Once you’ve finished taking in Port Renfrew, carry on back down to Victoria, remaining on the Pacific Marine Circle. You’ll be home in no time! But before you rush out of there there, stop and see China Beach or the Juan de Fuca Provincial Park.
If you’re hungry (road trips always build up the appetite, don’t they?), Sooke has some good lunch and dinner options. We like the 17 Mile Pub.
Coastal Circle Route (563 km)
If you have time for this one, the Coastal Circle Route is an ideal way to explore picturesque west coast landscapes if you’re willing to add a little island hopping and BC Ferries into the mix.
Expect to see much of Vancouver Island’s east coast, along with the Sunshine Coast, as you venture off of Vancouver Island and onto smaller ones.
Heritage Discovery Circle Route (2,423 km)
If you have more than a long weekend, and we’re talking 10+ days here, give the Heritage Discovery Circle Route a try. This route takes you from Victoria to Port McNeil and then some, giving you a thorough introduction to the Gold Rush Trail.
This route will give you a new appreciation of Beautiful British Columbia, but it’s a long one, so be sure your car, truck, RV, motorcycle, or whatever you’re driving can rise to the occasion. Have an auto mechanic at Searle’s look things over before you go, if you’re feeling unsure.
No matter where you start your drive into Bamfield, a small pioneer village located in Barkley Sound on the west coast south of Ucluelet, is worth the trip. A one-way drive to Bamfield will take almost five hours from Victoria.
Be prepared for a few bumps along the way, as the drive requires 76 km of gravel logging roads. This isn’t a job for your low-rider or your classic collector car, but once you get to Bamfield, you’ll find yourself in the Heart of the Pacific Rim with just enough amenities.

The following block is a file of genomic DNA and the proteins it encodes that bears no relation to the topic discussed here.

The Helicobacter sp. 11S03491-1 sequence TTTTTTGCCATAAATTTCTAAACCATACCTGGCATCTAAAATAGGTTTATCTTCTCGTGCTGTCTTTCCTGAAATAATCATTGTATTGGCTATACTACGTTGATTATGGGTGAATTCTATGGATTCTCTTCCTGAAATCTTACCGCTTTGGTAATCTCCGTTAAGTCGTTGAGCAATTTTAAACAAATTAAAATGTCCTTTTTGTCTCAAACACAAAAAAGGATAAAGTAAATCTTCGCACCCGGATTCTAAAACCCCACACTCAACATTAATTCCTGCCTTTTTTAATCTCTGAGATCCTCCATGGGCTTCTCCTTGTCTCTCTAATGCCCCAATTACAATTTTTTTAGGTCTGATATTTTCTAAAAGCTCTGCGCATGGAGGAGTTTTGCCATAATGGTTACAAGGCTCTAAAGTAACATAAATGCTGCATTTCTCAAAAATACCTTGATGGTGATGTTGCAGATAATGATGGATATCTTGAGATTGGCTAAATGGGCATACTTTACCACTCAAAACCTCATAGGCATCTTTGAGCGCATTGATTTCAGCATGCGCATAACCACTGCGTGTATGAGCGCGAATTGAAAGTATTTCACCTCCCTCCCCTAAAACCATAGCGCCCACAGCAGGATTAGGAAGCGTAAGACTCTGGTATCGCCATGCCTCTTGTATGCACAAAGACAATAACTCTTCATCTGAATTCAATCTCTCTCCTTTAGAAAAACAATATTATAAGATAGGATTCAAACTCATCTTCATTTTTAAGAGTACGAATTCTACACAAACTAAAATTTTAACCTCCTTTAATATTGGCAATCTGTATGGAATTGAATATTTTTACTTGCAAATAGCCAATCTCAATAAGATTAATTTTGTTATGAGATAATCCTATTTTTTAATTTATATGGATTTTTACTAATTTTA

Back to the east coast on the outskirts of Qualicum Beach is Horne Lake and the Horne Lake Caves, one of the province’s top attractions. The caves aren’t easy to find, but they are easy to get to, just follow the signs. You’ll find yourself on another gravel road for this one, so mind the potholes.
The Horne Lake Caves are probably not for you if you’re afraid of the dark and/or small spaces. If this is the case, we recommend choosing another option from this list.
Travel about one hour north of Horne Lake and you’ll reach Mt. Washington in Courtenay. Take a Mile-High Scenic Mountain Chairlift ride to see another side of Vancouver Island.
After the ride, there’s plenty more to enjoy around Mt. Washington during the summer, including the bungee trampoline, hiking, mini golf and good restaurants.
For more Island road trippin’ tips, check out the advice in the Vancouver Island Vacation Guide 2015 .
And before setting out on your road trip, even if you’re just heading over to Sydney and back, it’s always a good idea to ensure your vehicle is up to snuff.
If you’re smelling something funny under your hood, hearing suspect sounds every time you hit the brakes, or thinking your tires are looking a little deflated, come see us at Searle’s so we can give your vehicle a once-over before you get too far.